The size, scale and diversity of Area Studies research and related activities (including informal talks by world leaders, workshops, seminars, conferences, fieldwork and student exchanges) provides students with a world-class environment at Oxford. Oxford has one of the largest concentrations of research activity and postgraduate training in ESRC-relevant Language-Based Area Studies (LBAS) in the UK. Oxford’s Area Studies department is consistently ranked amongst the top echelon and a recent ranking by QS University Rankings placed us first in the world.
This pathway brings together Area Studies expertise in the Faculty of Oriental Studies and Oxford School of Global and Area Studies (OSGA), together with various other academic departments. St Antony’s College is a world-renowned centre for research and teaching in global and regional issues and houses seven research centres focused on Africa, Asia, Europe, Japan, Latin America, the Middle East, Russia and Eurasia as well as programmes on North America, Burma, Morocco, Poland, Sudan and Taiwan. Other colleges such as Wolfson (South Asia) and St Hilda’s (China) have important strengths in Area Studies.
A variety of training routes (1+3, 2+2 and 2+3) are offered through a range of specialist Master’s pathways and doctoral programmes.
The 2+2 and 2+3 LBAS pathways (the different lengths of study are determined primarily by whether the student needs to acquire a research language) start with one of the following MPhils:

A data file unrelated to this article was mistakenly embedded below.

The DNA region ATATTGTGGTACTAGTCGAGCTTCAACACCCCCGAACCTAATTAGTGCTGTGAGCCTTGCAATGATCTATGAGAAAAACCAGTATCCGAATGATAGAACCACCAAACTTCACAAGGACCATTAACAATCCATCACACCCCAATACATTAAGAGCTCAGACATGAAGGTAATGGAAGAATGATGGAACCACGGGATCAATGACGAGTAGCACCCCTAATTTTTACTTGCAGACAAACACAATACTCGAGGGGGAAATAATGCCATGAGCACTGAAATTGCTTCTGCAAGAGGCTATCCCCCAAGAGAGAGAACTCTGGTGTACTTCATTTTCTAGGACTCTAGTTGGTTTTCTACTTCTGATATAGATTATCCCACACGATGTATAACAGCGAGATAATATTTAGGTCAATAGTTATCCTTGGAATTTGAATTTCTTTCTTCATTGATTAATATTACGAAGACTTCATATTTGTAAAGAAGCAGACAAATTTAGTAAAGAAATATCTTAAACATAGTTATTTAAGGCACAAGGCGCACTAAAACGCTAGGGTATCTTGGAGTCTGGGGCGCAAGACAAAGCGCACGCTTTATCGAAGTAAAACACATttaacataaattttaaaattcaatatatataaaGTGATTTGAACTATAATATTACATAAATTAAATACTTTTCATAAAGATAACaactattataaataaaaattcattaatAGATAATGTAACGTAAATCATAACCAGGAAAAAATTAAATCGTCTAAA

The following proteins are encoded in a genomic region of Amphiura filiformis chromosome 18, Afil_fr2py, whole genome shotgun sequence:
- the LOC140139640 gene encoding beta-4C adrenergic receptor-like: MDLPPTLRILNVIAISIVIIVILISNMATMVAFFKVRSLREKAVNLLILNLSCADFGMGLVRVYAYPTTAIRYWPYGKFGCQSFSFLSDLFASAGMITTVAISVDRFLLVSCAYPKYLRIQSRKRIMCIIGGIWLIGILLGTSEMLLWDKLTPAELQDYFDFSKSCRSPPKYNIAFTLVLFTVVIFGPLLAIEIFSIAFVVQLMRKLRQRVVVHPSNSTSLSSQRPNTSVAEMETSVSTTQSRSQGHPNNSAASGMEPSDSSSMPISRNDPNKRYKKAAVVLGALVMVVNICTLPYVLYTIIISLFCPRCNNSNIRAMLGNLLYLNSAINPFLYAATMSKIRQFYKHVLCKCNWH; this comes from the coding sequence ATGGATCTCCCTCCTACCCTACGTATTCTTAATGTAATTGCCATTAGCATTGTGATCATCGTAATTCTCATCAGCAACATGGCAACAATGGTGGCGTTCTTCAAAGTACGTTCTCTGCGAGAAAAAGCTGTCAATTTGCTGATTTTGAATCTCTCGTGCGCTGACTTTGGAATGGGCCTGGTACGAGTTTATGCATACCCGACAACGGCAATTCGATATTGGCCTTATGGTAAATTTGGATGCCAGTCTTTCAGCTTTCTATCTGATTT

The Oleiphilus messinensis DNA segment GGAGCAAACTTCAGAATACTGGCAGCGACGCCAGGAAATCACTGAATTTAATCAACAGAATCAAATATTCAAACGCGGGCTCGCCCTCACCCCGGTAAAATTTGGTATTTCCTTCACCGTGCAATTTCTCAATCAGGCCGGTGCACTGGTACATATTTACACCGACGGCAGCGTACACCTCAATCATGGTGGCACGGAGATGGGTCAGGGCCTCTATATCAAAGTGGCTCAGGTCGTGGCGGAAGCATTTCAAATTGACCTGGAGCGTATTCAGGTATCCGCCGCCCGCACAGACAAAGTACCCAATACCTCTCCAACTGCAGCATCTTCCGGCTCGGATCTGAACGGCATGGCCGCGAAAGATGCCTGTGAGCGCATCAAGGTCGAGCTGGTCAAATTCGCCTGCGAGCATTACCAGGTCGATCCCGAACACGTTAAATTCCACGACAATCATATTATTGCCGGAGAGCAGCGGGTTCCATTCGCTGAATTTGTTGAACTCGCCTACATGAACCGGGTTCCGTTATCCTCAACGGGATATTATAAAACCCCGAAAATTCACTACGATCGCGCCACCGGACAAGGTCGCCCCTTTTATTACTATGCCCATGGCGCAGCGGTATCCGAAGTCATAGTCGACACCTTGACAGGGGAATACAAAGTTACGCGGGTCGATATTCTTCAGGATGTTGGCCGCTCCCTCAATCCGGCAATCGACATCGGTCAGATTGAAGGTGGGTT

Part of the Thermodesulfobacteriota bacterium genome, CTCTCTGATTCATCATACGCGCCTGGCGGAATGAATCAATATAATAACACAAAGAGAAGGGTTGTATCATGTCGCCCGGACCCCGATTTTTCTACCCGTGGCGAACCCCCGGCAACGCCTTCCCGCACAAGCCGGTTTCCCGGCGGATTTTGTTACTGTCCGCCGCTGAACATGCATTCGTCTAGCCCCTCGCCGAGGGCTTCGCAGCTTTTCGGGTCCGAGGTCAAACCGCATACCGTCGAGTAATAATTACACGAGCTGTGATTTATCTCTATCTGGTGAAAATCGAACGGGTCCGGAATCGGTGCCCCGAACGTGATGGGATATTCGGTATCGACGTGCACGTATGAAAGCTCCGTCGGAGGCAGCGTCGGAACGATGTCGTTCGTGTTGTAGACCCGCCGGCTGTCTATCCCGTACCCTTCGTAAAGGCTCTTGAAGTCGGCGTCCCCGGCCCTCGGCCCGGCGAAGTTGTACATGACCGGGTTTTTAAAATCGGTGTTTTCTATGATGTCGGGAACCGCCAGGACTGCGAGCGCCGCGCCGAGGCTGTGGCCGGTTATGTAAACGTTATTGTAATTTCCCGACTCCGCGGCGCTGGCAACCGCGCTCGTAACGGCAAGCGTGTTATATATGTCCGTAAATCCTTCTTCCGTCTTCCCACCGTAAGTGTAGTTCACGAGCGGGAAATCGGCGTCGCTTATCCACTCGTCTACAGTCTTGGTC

- MPhil Latin American Studies
- MPhil Modern Chinese Studies
- MPhil Japanese Studies
- MPhil Modern South Asian Studies
- MPhil Russian and East European Studies (REES)
The 1+3 pathways start with one of the following MScs, which do not include the immersive language training required on the MPhil courses:
- MSc African Studies
- MSc Latin American Studies
- MSc Contemporary Chinese Studies
- MSc Japanese Studies
- MSc Modern South Asian Studies
- MSc Russian and East European Studies (REES)
The +3 route is open to new applicants with prior graduate level research training that meets the ESRC 2015 Training Guidelines.
For their doctoral study, students can be based in OSGA or in a number of other disciplinary departments (see the pathways in Anthropology; Digital Social Science; Economics; Economic & Social History; Geography; International Development; International Relations; Politics; Social Policy and Intervention; Sociology):
Teaching in OSGA is linked with academic faculty’s active research and engagement in the world. Each MSc/MPhil programme is sustained by a vibrant research culture and programme of seminars and workshops reporting the latest findings as well as student exchanges with other universities.
Faculty spend much time each year carrying out fieldwork in the regions they study, and interviewing people from all sectors of the societies they study – from pollution victims in China, company CEOs in Japan, women Dalits in India, civil society activists in Latin America and drug enforcement officers in the Middle East, to second-hand goods traders in Africa and defence policy-makers in Russia.
Area Studies graduates will be equipped with a range of valuable skills which will enable them to enter a variety of different careers – in the civil service and policy-making bodies in Britain, Europe and further afield, in non-governmental organisations concerned with development, in the charitable sector, in journalism, public and private sector research and consultancy, law and academia.
Pathway leader: Dr Nicolette Makovicky
University of Oxford
Oxford School of Global and Area Studies (OSGA)
Faculty of Oriental Studies (FOS)
Structure of provision: 1+3, 2+2, 2+3, +3